[R-G] Dean Baker on the "Credit Squeeze Scare"

Suzanne de Kuyper suzannedk at gmail.com
Thu Oct 2 05:41:55 MDT 2008


The German finance minister agrees with D. Baker, as do most of the Chinese
finance ministers.  I offer that all the hulabalu that the NYT is helpfully
spreading is to help our governemnt find a good reason never to repay the
Asian markets for 'loaning' war money unlimited ... to agree that those
funds repaid would bankrupt the world monetary systems....and to loan more
nevertheless!

Suzanne de Kuyper

On Thu, Oct 2, 2008 at 1:50 AM, Yoshie Furuhashi <
critical.montages at gmail.com> wrote:

> Comment? -- Yoshie
> ________________________________
>
> When Wall Street Needs Money, Rules of Journalism No Longer Apply
>
> By Dean Baker
>
> Washington DC's Fox affiliate appears to have been taken over by Wall
> Street lobbyists. It has been reporting all sorts of unsubstantiated
> assertions that a credit squeeze is destroying the economy. You'd
> never know that typical 30-year mortgage is going for around 6.0
> percent these days. Back when I last bought a home I had to pay 7.15
> percent. But in Fox's sell the bailout campaign, there is no place for
> arithmetic.
>
> Of course few people expect much journalistic integrity from Fox. On
> the other hand, the NYT enjoys a somewhat better reputation. However,
> with some of its reporting on the bailout, it's not clear this better
> reputation is deserved Today it told readers that "early on Tuesday,
> banks were charging one another the highest overnight borrowing costs
> ever recorded, as measured by an important rate known as Libor."
>
> That sounds really bad -- the highest overnight borrowing cost in
> history. Maybe it would have been helpful to tell readers that this
> data has only been compiled since 2001, a period of unusually low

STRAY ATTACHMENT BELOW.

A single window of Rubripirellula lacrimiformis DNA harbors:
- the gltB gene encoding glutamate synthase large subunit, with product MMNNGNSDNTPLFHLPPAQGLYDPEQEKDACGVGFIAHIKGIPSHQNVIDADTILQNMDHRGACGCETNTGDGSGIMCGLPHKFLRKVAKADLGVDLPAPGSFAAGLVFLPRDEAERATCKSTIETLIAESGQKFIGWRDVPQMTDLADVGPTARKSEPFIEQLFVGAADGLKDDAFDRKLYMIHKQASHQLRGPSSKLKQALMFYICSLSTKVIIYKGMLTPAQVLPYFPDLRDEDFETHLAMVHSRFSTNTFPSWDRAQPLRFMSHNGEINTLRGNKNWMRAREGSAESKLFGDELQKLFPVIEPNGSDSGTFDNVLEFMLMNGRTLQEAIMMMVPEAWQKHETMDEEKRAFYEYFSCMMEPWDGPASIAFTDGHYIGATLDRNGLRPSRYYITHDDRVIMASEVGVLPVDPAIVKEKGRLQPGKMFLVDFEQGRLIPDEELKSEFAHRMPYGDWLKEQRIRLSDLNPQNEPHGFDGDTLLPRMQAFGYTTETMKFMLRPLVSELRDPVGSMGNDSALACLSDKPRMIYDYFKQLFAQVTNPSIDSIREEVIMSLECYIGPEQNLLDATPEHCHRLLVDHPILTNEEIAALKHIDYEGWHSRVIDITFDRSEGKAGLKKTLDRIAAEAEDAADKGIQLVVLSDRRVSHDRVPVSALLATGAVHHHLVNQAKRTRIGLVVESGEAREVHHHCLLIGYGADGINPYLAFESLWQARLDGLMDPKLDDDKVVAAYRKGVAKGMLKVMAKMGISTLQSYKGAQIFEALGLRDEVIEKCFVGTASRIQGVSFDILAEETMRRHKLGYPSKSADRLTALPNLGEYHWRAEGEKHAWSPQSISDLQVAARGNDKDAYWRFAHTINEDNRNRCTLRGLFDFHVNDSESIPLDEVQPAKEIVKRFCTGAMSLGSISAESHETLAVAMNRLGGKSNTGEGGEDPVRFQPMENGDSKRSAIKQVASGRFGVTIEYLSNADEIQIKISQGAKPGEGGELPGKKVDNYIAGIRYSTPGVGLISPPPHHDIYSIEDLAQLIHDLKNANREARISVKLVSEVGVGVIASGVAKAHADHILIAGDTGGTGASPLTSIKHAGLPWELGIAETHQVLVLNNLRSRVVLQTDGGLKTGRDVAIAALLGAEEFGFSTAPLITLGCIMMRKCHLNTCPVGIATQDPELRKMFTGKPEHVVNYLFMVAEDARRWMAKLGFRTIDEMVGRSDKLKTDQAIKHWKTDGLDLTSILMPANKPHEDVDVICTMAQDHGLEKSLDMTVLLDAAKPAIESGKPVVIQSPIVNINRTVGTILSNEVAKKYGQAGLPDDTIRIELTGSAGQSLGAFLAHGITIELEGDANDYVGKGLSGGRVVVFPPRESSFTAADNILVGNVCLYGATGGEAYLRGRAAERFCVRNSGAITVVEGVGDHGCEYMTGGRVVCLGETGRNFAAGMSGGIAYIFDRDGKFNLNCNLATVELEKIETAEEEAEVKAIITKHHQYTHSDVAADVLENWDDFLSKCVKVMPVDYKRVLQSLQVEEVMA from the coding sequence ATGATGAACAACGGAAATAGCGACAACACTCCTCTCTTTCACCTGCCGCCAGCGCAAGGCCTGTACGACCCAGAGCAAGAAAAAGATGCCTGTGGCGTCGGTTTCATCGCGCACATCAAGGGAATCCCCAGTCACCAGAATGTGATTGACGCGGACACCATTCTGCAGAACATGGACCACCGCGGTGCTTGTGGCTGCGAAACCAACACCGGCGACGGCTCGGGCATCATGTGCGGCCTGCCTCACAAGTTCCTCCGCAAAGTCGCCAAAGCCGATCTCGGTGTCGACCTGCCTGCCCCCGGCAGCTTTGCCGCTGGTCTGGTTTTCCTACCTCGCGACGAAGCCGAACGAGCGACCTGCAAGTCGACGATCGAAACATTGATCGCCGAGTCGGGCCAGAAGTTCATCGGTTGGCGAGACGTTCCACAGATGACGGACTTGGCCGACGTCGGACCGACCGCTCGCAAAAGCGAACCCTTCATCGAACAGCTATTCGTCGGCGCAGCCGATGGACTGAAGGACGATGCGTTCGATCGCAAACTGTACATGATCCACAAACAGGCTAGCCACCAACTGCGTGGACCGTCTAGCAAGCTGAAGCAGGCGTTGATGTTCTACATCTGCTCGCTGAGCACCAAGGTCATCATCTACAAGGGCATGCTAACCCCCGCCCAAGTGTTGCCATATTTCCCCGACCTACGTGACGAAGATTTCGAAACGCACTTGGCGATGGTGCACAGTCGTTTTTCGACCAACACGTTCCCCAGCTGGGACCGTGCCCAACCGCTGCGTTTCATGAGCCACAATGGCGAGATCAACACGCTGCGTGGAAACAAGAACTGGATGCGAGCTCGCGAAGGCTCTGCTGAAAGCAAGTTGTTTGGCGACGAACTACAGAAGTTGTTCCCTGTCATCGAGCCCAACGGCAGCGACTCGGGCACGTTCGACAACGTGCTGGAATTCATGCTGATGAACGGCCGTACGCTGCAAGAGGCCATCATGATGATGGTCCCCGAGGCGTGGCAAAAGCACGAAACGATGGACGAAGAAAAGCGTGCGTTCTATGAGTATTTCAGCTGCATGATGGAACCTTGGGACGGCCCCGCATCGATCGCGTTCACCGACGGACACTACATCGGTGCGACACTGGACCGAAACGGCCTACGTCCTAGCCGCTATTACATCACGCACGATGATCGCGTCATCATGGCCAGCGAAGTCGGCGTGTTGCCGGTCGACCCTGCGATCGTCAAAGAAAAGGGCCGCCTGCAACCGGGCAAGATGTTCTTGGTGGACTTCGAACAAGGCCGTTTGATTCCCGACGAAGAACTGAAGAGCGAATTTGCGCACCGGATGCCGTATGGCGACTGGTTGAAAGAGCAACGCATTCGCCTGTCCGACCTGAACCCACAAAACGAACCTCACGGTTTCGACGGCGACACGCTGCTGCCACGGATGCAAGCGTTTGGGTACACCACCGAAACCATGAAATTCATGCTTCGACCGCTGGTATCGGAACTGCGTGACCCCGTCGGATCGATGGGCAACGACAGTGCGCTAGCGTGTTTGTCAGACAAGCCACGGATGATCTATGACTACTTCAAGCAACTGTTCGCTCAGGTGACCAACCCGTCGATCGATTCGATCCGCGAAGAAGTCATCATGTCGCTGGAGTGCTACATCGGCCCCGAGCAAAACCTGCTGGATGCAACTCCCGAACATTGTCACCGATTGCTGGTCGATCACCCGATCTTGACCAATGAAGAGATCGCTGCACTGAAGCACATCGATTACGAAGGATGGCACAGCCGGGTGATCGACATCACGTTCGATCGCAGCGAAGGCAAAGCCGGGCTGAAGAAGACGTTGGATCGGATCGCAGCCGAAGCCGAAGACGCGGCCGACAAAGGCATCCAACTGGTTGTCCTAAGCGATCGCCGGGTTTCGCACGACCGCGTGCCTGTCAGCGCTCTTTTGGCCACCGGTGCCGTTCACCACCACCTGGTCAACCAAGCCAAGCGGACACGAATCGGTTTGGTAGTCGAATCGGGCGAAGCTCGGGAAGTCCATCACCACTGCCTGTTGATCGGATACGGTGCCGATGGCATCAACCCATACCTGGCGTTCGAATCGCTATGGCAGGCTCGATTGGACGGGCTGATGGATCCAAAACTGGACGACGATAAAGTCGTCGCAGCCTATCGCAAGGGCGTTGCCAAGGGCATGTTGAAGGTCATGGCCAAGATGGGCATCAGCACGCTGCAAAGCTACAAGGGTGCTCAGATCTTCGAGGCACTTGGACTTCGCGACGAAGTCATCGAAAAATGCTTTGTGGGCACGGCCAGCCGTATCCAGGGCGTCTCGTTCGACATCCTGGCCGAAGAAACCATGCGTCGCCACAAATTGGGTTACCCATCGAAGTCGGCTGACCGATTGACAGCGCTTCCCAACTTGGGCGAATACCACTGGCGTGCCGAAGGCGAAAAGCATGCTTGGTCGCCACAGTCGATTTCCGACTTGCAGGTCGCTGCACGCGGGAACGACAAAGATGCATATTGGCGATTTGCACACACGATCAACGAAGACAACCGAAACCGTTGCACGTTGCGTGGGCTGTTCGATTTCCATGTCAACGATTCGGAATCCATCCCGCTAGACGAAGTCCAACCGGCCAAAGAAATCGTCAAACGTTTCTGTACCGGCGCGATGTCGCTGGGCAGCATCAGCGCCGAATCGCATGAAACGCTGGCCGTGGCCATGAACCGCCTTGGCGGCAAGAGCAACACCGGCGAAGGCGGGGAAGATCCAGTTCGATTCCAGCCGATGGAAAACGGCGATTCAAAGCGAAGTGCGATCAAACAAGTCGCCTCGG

> interest rates.
>
> If we want a longer time frame, we can look at the history for the
> three month interbank rate. Bloomberg reports that the three month
> London Interbank rate (LIBOR) closed at 4.05 percent on Tuesday. In
> the same chart, we can find that it was 5.23 percent a year ago.
>
> Those interested in a little more history can find that the LIBOR rate
> was over 8.0 percent for most of 1990 and actually topped 9.0 percent
> on some days in September of 1989.
>
> So how scared should we be that yesterday's interest rate was almost
> half as large as the three month LIBOR back in 1989? It would be hard
> for a serious person to explain how a 4.05 percent LIBOR can shut down
> the economy, when the interest rate has been more than twice as high
> in the not too distant past. But, that won't fit the NYT credit crisis
> story, so you won't see the historical data mentioned.
>
> -- This article was published on September 30, 2008 on Dean Baker's
> Beat the Press blog.
>
> ________________________________
>
> The Credit Squeeze Scare
>
> By Dean Baker
>
> The Federal Reserve Board chairman described the credit squeeze as
> being "as severe as any supply-induced constraint ever, other than
> from policy actions." That statement should help to prompt Congress
> into quick passage of the bank bailout bill, except this quote is from
> February of 1991, and the chairman at the time was Alan Greenspan.
>
> The economy is in a recession and banks always tighten up on credit in
> a recession. When the economy's growth prospects are in question, it
> puts the health of any particular business into question. Therefore,
> banks will be far more hesitant to make loans during a period of
> economic weakness. There were literally hundreds of news stories about
> the credit squeeze in the 1990-1991 recession.
>
> While the story of the big Wall Street banks teetering and/or crashing
> may be unique to the current downturn, the stories we are hearing of
> the main street credit squeeze could be cut and pasted from the news
> coverage of the 1990-1991 recession.
>
> There is little reason to believe that the current tightness is